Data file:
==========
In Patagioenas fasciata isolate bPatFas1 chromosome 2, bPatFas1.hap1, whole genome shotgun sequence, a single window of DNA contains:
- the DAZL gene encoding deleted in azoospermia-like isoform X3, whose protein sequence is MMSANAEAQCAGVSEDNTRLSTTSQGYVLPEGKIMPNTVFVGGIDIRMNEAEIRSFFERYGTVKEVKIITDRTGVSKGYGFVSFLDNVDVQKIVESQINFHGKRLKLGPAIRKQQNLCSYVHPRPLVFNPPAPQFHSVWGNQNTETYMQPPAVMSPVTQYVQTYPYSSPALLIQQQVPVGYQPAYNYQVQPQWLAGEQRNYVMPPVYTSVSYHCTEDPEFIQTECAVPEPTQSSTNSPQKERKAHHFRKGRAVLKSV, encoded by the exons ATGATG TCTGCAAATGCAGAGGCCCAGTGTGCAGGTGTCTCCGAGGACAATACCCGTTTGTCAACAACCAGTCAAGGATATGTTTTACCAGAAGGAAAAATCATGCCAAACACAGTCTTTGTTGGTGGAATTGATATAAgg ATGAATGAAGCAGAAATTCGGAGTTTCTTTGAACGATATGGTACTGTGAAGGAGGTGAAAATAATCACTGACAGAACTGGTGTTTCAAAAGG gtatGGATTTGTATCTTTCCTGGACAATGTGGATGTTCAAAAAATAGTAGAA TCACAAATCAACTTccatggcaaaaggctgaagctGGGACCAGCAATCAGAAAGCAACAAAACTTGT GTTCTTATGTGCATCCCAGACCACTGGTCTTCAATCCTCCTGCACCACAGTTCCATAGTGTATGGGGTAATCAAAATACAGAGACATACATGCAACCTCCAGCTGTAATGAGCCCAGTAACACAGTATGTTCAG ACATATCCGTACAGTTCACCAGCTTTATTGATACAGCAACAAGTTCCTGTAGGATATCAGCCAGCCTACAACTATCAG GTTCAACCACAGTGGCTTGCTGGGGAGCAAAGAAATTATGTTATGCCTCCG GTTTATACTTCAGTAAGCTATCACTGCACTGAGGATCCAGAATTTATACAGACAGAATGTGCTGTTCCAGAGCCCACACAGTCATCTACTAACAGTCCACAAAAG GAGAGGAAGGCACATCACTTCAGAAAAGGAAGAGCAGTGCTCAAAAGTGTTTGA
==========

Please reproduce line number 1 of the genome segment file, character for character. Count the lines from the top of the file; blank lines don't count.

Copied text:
In Patagioenas fasciata isolate bPatFas1 chromosome 2, bPatFas1.hap1, whole genome shotgun sequence, a single window of DNA contains: